When it finally turned hot here in St. Louis, I made it a point to drive by a few competitors' shops early in the morning. It was very interesting to see how many contractors still have their service techs come into the office before going to their first job. Some contractors are convinced that they have to personally say good morning to all of their service techs before they dispatch them to their first job.
Let me state my position on this practice right here. Service techs should be dispatched directly to their first call without coming into the office. To begin, when in so many households both people work, it can be a great convenience to your customers to be able to provide an early first call. (Our first call is at 7 a.m.) This cannot be done regularly if the service techs come into the office.
Besides the obvious benefit to the customer, the benefits to the company are numerous. Despite all of your efforts to the contrary, a service tech that comes into the shop will always end up wasting an extra 30 to 45 minutes of time for "legitimate" reasons - getting parts, checking on calls, etc. - and this time costs money.
If your charge-out rate is $80 per hour, 30 minutes of lost time costs the company $40. Now add in the additional miles on the truck and the additional gasoline, and you can see that in a short time a lot of money can be lost.
I am not just opposed to bringing the service techs in first thing, I am opposed to them coming in anytime. That's right, a service tech's time is too valuable to your company to come into the shop, go to parts houses, etc. This speaks to the need for parts runners. Our runners restock the tech's trucks in the field and pick up paperwork on a regular basis. Therefore, the need for the service tech to come into the shop is reduced to the monthly service meeting.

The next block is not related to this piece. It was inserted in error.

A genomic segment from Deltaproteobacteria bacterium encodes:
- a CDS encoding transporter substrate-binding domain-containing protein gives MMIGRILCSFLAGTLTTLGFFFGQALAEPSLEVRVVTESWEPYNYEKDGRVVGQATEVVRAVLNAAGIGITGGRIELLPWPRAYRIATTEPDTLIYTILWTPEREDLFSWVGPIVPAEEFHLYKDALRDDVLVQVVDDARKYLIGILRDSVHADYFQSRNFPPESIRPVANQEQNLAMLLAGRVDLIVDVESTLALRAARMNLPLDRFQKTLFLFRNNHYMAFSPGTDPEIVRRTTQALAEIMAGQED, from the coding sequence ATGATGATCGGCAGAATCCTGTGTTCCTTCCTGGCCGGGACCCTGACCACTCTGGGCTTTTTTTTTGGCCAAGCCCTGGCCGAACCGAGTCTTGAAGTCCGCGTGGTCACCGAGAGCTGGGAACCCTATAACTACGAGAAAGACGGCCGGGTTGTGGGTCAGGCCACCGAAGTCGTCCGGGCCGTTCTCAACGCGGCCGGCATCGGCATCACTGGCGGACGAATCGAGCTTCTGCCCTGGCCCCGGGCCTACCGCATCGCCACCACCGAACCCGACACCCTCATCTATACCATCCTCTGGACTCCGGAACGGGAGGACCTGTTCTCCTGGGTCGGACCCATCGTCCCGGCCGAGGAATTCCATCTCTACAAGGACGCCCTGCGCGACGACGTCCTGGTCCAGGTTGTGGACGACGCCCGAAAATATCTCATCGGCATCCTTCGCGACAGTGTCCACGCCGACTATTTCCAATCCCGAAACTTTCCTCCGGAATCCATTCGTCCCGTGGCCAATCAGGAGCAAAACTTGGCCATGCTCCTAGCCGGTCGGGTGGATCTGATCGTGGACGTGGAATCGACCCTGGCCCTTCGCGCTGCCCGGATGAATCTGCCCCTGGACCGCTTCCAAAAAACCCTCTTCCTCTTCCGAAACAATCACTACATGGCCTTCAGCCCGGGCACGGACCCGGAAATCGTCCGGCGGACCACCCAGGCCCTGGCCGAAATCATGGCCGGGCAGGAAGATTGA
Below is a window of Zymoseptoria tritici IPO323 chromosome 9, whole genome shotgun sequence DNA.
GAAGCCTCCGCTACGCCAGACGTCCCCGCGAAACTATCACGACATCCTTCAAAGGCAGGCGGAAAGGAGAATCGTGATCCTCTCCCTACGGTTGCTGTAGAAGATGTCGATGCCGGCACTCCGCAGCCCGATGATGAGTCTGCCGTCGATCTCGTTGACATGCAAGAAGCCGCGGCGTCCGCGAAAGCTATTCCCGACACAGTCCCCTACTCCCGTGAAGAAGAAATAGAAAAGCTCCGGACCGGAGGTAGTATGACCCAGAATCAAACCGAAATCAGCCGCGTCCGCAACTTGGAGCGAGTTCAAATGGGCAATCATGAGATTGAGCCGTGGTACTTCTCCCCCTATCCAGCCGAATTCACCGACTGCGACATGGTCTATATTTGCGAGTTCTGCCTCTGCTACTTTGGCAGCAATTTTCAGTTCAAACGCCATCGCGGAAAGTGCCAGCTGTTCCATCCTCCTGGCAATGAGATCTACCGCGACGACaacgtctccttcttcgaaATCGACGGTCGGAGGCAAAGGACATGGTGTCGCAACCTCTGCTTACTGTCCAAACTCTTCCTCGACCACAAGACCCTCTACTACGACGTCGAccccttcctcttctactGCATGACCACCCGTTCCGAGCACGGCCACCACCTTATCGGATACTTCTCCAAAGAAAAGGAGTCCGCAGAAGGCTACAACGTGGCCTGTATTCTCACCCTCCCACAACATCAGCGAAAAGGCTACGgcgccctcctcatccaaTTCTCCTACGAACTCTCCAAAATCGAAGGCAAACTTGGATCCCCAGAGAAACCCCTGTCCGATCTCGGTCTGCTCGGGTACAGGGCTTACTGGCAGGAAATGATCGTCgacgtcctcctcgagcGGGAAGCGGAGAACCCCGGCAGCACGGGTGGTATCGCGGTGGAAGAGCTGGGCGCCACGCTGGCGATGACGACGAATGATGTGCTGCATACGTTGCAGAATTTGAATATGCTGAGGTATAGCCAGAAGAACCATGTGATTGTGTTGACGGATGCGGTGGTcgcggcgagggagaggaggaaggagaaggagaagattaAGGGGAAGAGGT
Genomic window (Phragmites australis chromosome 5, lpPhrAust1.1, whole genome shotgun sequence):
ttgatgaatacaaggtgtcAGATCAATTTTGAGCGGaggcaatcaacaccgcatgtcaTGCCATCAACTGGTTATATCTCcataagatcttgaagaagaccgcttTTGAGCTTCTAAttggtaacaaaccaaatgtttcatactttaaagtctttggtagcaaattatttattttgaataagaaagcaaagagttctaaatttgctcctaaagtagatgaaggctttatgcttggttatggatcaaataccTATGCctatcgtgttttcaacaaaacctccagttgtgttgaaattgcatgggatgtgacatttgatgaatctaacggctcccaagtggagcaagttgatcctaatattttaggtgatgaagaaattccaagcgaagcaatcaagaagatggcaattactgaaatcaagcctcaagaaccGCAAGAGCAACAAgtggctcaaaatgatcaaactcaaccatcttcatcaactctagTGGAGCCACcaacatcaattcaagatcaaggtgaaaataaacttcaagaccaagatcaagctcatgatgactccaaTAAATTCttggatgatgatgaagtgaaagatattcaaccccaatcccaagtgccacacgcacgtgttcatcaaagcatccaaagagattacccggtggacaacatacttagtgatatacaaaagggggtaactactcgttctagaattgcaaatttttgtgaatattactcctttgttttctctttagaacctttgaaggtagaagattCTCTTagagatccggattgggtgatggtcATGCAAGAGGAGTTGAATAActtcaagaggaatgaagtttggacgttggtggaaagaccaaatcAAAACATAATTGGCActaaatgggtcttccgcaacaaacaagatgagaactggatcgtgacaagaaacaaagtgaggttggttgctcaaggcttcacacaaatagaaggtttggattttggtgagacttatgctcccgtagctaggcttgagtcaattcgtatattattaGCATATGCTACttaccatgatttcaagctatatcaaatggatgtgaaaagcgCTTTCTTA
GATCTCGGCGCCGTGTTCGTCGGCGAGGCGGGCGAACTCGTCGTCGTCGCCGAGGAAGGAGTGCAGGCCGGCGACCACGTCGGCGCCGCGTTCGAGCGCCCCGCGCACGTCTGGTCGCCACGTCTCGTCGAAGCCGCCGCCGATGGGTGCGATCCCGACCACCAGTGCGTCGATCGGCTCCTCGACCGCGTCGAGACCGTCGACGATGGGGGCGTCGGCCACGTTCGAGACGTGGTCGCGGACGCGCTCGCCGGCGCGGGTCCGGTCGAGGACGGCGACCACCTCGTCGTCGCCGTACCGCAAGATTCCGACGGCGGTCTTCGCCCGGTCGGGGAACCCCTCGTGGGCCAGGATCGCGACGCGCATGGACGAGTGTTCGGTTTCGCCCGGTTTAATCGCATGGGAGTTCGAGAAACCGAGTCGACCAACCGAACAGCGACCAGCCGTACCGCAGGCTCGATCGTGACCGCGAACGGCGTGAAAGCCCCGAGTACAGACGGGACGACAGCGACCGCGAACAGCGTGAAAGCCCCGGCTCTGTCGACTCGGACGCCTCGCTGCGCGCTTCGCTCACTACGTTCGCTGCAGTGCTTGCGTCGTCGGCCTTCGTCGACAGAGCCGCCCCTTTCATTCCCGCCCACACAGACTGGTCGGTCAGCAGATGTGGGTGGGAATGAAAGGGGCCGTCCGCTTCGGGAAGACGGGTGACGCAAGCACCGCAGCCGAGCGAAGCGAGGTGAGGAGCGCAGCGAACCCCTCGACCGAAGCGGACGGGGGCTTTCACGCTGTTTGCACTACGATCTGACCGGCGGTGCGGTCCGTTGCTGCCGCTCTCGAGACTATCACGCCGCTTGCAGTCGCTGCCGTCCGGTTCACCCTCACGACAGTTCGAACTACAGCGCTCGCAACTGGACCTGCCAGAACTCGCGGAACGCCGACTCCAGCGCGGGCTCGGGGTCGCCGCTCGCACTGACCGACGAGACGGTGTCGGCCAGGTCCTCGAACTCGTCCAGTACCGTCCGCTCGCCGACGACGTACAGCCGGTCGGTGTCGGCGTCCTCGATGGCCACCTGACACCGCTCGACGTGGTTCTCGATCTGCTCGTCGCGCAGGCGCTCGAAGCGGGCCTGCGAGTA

We've found, too, that utilizing parts runners is an excellent method to audition future service techs. We are able to determine, early on, the work ethic and reliability of an individual before we spend big money indenturing him/her into the apprentice program. In addition, it introduces them to our industry.
Get InvolvedDispatching the techs directly to the job requires a little effort on the part of the service manager and dispatchers. Some techs obviously need more one-on-one attention and hand-holding than others. It is up to the dispatcher and manager to recognize who these people are and give them a little more attention on the two-way radios. It's important that just because they are dispatched directly to a job, they are not made to feel they aren't part of the company. This is where the attention of the dispatcher, manager, and the owner is important.
We keep detailed statistics and monitor the performance aspects of all of our service techs. I review the results and send a personal note congratulating them on exceptional performance. This helps to let them know that even though we don't see them each day, they are an important part of our team.
If you are not already having your techs go directly to the job, it may be difficult for you to make the transition. If that's the case, then I suggest you put it into effect gradually by having them go directly to two or three jobs per week and gradually work up to the point when they don't need to come in at all. While this may be a drastic change in your routine, the results will make it worthwhile. The hardest part isn't changing the techs; the hardest part is convincing yourself of the need for the change.
Guest columnist Butch Welsch operates Welsch Heating & Cooling in St. Louis. He can be reached by e-mail at Welsch1@primary.net.
Publication date: 08/09/2004